Materials/Process:

A series of 4 crocheted photographs printed on silk and cotton fabrics, cut up and created into a yarn like structure, then finger crocheted.

Statement:

Over the past year I have watched my twin sister transition from college graduate to full time teacher, fiancé, and mom to two pets. She shares a home with her partner and they plan to be married in October of this coming year. Within this home structure she fulfills a very typical housewife role completing all the traditional domestic chores while her future husband tends to the “outside work.” I have observed her frustrations and stresses as she struggles to fulfill the role of “housewife” on top of her daily regime and very much have been frustrated by these expectations that have been set for her.

Using a camera to document this personal history as well as a collective of couples around the Midwest these photographs depict domestic interiors cut up, crocheted, and restructured creating a new image entirely. The crocheting process serves as a means to bring power to women’s craftwork while reconstructing and reconfiguring the domestic space offering redefinition of roles, ideas, and expectations within that setting.

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Making soup with Malcolm

On Thursday I had a studio visit with Malcolm Cochran. I had never met Malcolm before but we had a wonderful conversation and I appreciated his interest in getting to know me beyond my artwork. He wanted to know where I grew up, asked me about my family – how did I decide to make art my life. And then we got into the nitty gritty of it all. I’m a talker- and usually during studio visits I feel the time crunch and feel like I have to get things out as quickly as possible- often overwhelming myself and probably the visitor.  Malcolm’s visit however felt relaxed, calm, and as if time was infinite. Just another element I really appreciated during our meeting.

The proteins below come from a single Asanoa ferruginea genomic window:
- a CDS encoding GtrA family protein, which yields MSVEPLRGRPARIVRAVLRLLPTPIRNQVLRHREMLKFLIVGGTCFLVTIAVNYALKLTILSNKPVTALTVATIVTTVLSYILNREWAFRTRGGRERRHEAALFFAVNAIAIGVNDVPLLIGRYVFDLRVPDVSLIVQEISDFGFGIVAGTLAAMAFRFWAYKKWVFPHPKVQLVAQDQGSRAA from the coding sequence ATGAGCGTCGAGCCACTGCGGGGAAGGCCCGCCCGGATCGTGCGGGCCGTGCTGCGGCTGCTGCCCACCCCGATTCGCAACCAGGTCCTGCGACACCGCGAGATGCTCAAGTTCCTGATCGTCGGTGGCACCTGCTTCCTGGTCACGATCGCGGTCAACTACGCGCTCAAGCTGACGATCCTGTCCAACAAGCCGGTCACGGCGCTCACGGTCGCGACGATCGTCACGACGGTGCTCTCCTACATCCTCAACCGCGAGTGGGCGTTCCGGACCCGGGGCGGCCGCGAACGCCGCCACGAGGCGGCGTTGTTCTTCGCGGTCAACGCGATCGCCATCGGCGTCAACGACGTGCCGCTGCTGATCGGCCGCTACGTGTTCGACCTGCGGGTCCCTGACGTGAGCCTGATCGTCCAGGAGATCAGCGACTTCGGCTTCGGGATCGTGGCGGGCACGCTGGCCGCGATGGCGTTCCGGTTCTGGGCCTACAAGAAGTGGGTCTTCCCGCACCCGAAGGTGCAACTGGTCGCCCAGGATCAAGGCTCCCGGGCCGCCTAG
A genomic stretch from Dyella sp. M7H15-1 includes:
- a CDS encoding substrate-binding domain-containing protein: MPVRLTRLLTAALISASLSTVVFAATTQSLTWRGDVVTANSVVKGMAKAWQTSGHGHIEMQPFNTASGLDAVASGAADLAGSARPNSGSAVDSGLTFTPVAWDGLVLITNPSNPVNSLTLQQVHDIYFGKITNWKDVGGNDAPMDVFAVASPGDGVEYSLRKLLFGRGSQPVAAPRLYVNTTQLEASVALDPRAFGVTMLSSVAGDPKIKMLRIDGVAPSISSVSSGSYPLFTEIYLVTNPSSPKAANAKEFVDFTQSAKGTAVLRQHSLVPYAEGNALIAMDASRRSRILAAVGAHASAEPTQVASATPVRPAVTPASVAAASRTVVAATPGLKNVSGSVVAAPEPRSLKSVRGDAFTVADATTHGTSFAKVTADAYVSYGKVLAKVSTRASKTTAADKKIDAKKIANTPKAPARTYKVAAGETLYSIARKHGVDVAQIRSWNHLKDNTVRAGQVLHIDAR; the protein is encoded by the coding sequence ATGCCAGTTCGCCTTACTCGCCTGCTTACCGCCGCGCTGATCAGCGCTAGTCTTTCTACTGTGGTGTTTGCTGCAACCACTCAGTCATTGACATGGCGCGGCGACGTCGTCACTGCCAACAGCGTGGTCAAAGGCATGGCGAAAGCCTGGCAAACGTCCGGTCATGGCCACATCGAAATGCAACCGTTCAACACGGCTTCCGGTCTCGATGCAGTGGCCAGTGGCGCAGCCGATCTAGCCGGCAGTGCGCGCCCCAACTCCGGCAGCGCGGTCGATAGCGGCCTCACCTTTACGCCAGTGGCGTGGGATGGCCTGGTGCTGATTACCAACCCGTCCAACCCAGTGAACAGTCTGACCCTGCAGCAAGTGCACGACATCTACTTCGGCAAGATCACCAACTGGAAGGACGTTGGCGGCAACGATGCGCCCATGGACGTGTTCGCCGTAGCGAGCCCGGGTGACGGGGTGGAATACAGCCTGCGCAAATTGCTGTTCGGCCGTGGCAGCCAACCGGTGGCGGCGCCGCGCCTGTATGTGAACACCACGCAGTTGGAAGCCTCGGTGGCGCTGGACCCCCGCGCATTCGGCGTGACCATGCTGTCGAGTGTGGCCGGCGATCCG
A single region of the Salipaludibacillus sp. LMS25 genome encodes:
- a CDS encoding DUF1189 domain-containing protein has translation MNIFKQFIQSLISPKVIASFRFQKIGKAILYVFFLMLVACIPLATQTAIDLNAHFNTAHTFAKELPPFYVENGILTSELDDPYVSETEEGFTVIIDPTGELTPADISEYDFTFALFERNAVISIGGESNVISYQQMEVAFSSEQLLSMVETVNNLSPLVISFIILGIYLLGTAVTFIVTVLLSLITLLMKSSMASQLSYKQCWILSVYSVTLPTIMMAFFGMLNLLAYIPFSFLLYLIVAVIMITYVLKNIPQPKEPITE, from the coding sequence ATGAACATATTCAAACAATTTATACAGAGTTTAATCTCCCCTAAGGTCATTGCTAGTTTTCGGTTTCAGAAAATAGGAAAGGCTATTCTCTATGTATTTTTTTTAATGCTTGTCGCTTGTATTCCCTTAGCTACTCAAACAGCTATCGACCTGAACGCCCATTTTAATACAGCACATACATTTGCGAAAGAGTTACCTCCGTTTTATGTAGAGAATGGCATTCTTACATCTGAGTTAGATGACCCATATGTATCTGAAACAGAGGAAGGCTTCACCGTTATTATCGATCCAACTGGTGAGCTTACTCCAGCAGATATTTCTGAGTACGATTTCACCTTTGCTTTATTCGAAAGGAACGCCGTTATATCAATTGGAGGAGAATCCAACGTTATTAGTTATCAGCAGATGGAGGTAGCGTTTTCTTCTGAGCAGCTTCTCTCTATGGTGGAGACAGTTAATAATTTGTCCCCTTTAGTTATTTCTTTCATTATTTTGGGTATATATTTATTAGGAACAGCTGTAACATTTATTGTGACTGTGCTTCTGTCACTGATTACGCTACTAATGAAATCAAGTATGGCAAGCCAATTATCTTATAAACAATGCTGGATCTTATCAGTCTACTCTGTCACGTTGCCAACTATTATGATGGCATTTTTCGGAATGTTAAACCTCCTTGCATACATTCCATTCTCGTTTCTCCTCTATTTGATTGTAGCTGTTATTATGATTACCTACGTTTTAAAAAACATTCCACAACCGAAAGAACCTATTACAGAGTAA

As we spoke about my work (both past undergraduate pieces and current works) I began to feel less and less sure of my graduate work. Not in a sense that it’s poor work but rather what it is I have been trying to understand within the work. Malcolm emphasized the importance of exploring ideas and questions and finding answers within the work rather than starting with an answer and then trying to make work about it- which is the place I seem to have found myself in.

Drawn to my photographs from last semester he encouraged me to use them as sketches and re-look at them for more understanding and to try to find perhaps a commonality or what makes them interesting.

As for my most current video work he made a point to remind me that sometimes “confidence can be blinding.”  A point that redirected us to his advice on exploration and question asking. There is a pressure within graduate school to make sure you know what your work is about- which myself and my classmates can attest to. Malcolm and I discussed this, and obviously it’s important to know what you’re making and why-but as he reminded me, explore IDEAS, see what kind of QUESTIONS you’re asking yourself and within that you will figure out what your work is about.

I seem to have set an agenda for myself and have worked backwards. “I am making work about Womens issues and oppression within domesticity.” But am I really? I would like to- but what if the work is exploring something else in a different way-not in the way I intended?

One of Malcolm’s final pieces of advice was to think of art making as a way of making soup. Say you make a really good tomato bisque, with fresh tomatoes, basil, chunks of mozzarella cheese, some salt and pepper. It’s delicious but the next time you make it you use that original recipe as a jumping off point to alter it and make it even better- experiment with some more flavors. The fresh tomatoes were a great addition so you decide to put more fresh ingredients in rather than artificial spices. This brands a new type of tomato bisque but nonetheless had the same initial concept behind it.

What he was saying was that each artwork made should be inspiration for the next. Should serve as a jumping off point- take the best parts of the previous work and make a new recipe with them.
I appreciated this analogy in many ways. Since the visit I have felt a bit overwhelmed and lost within my work and have no idea where I’m going. Nevertheless, I am going to go back to my photographs from last semester and really look at them, I’m going to ask myself questions about what I am thinking about or trying to explore, I am going to examine my video works and do the same hoping that after all that I may have some pretty good ingredients to make a strong and hearty soup.